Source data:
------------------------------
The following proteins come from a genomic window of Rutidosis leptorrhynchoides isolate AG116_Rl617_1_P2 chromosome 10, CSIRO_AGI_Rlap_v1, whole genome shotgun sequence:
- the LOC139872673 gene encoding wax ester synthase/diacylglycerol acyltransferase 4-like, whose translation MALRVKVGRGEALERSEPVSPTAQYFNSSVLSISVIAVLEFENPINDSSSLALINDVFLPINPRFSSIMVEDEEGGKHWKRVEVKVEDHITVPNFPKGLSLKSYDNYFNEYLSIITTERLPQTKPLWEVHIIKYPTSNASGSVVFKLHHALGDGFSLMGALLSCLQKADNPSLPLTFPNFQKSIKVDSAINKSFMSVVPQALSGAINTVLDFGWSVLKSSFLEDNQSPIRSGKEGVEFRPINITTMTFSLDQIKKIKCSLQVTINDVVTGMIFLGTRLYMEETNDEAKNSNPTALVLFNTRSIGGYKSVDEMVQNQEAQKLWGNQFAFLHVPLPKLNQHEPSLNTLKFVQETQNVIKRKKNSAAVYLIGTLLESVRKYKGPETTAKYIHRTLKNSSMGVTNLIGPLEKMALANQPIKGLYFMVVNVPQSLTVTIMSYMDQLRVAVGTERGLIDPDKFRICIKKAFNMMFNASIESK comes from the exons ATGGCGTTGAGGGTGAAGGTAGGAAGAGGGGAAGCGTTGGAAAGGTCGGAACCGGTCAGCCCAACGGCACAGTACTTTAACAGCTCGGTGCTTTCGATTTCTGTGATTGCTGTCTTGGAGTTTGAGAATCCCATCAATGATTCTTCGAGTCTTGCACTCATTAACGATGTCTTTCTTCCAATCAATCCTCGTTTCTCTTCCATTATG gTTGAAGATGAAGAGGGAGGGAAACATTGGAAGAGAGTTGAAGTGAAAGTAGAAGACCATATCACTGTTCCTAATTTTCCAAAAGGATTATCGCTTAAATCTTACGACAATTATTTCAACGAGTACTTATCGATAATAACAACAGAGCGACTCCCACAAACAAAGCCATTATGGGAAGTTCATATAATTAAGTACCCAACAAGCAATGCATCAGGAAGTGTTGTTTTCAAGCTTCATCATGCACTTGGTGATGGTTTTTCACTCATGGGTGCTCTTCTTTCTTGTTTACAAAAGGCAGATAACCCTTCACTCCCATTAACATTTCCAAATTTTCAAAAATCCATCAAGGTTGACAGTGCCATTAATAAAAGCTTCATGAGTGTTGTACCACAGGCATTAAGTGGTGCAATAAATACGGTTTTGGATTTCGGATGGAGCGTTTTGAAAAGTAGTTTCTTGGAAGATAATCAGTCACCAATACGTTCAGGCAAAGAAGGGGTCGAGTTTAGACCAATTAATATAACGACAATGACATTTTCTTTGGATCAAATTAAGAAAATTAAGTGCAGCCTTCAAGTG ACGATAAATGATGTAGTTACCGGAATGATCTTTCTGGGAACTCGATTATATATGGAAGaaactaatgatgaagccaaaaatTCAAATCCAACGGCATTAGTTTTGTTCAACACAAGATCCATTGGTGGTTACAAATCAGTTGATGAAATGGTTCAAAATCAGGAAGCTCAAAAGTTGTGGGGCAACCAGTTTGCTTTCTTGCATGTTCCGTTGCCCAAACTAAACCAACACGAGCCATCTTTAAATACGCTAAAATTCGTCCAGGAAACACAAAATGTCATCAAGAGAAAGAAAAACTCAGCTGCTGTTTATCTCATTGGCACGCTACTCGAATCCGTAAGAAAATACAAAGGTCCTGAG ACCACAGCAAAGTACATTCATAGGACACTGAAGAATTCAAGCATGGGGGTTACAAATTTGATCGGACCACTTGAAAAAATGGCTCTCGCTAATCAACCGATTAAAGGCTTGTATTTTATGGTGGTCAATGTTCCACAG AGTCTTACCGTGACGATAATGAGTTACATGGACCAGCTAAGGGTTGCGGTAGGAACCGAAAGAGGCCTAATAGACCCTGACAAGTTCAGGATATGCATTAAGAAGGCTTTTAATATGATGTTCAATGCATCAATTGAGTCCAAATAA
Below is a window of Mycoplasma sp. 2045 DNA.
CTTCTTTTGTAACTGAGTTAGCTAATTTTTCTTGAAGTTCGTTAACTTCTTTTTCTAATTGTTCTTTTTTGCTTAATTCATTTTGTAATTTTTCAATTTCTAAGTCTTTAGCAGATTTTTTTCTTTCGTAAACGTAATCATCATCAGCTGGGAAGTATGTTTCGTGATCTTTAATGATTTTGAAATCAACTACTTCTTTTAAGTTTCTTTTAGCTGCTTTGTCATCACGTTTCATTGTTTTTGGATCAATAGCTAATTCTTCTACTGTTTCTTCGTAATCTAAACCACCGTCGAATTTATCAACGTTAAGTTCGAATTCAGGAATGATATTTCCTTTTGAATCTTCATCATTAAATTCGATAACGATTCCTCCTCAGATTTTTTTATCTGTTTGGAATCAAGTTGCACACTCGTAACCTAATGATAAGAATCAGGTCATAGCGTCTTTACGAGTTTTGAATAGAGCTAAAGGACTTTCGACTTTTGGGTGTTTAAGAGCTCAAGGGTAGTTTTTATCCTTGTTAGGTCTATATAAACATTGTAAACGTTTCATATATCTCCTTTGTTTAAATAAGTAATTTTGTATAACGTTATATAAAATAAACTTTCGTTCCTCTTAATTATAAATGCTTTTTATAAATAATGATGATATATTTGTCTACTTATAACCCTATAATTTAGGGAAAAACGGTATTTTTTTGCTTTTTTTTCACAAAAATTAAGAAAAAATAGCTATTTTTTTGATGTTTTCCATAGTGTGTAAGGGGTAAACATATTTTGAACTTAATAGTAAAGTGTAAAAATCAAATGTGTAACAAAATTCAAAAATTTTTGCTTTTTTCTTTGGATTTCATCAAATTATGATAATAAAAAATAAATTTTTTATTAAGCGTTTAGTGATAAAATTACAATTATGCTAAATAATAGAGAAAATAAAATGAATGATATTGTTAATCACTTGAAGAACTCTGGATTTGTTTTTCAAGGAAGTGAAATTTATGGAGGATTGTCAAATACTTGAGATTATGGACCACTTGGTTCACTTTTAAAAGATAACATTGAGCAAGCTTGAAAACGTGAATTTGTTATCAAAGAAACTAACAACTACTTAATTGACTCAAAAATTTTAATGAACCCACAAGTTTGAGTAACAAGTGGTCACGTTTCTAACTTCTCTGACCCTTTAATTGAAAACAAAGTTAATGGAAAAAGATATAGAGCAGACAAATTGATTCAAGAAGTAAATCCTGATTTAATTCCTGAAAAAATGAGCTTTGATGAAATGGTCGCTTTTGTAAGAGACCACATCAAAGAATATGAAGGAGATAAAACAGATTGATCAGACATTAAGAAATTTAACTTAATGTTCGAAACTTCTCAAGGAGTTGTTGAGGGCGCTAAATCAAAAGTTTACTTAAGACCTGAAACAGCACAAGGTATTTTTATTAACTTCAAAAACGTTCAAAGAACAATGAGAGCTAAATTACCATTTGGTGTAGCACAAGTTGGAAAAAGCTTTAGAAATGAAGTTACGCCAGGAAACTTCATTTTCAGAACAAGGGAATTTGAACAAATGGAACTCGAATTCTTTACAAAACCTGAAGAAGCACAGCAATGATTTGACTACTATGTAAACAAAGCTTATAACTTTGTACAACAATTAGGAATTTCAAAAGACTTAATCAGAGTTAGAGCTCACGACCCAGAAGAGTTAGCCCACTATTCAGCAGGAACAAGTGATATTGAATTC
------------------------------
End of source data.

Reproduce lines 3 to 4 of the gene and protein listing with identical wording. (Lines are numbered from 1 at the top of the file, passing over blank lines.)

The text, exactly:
Below is a window of Mycoplasma sp. 2045 DNA.
CTTCTTTTGTAACTGAGTTAGCTAATTTTTCTTGAAGTTCGTTAACTTCTTTTTCTAATTGTTCTTTTTTGCTTAATTCATTTTGTAATTTTTCAATTTCTAAGTCTTTAGCAGATTTTTTTCTTTCGTAAACGTAATCATCATCAGCTGGGAAGTATGTTTCGTGATCTTTAATGATTTTGAAATCAACTACTTCTTTTAAGTTTCTTTTAGCTGCTTTGTCATCACGTTTCATTGTTTTTGGATCAATAGCTAATTCTTCTACTGTTTCTTCGTAATCTAAACCACCGTCGAATTTATCAACGTTAAGTTCGAATTCAGGAATGATATTTCCTTTTGAATCTTCATCATTAAATTCGATAACGATTCCTCCTCAGATTTTTTTATCTGTTTGGAATCAAGTTGCACACTCGTAACCTAATGATAAGAATCAGGTCATAGCGTCTTTACGAGTTTTGAATAGAGCTAAAGGACTTTCGACTTTTGGGTGTTTAAGAGCTCAAGGGTAGTTTTTATCCTTGTTAGGTCTATATAAACATTGTAAACGTTTCATATATCTCCTTTGTTTAAATAAGTAATTTTGTATAACGTTATATAAAATAAACTTTCGTTCCTCTTAATTATAAATGCTTTTTATAAATAATGATGATATATTTGTCTACTTATAACCCTATAATTTAGGGAAAAACGGTATTTTTTTGCTTTTTTTTCACAAAAATTAAGAAAAAATAGCTATTTTTTTGATGTTTTCCATAGTGTGTAAGGGGTAAACATATTTTGAACTTAATAGTAAAGTGTAAAAATCAAATGTGTAACAAAATTCAAAAATTTTTGCTTTTTTCTTTGGATTTCATCAAATTATGATAATAAAAAATAAATTTTTTATTAAGCGTTTAGTGATAAAATTACAATTATGCTAAATAATAGAGAAAATAAAATGAATGATATTGTTAATCACTTGAAGAACTCTGGATTTGTTTTTCAAGGAAGTGAAATTTATGGAGGATTGTCAAATACTTGAGATTATGGACCACTTGGTTCACTTTTAAAAGATAACATTGAGCAAGCTTGAAAACGTGAATTTGTTATCAAAGAAACTAACAACTACTTAATTGACTCAAAAATTTTAATGAACCCACAAGTTTGAGTAACAAGTGGTCACGTTTCTAACTTCTCTGACCCTTTAATTGAAAACAAAGTTAATGGAAAAAGATATAGAGCAGACAAATTGATTCAAGAAGTAAATCCTGATTTAATTCCTGAAAAAATGAGCTTTGATGAAATGGTCGCTTTTGTAAGAGACCACATCAAAGAATATGAAGGAGATAAAACAGATTGATCAGACATTAAGAAATTTAACTTAATGTTCGAAACTTCTCAAGGAGTTGTTGAGGGCGCTAAATCAAAAGTTTACTTAAGACCTGAAACAGCACAAGGTATTTTTATTAACTTCAAAAACGTTCAAAGAACAATGAGAGCTAAATTACCATTTGGTGTAGCACAAGTTGGAAAAAGCTTTAGAAATGAAGTTACGCCAGGAAACTTCATTTTCAGAACAAGGGAATTTGAACAAATGGAACTCGAATTCTTTACAAAACCTGAAGAAGCACAGCAATGATTTGACTACTATGTAAACAAAGCTTATAACTTTGTACAACAATTAGGAATTTCAAAAGACTTAATCAGAGTTAGAGCTCACGACCCAGAAGAGTTAGCCCACTATTCAGCAGGAACAAGTGATATTGAATTC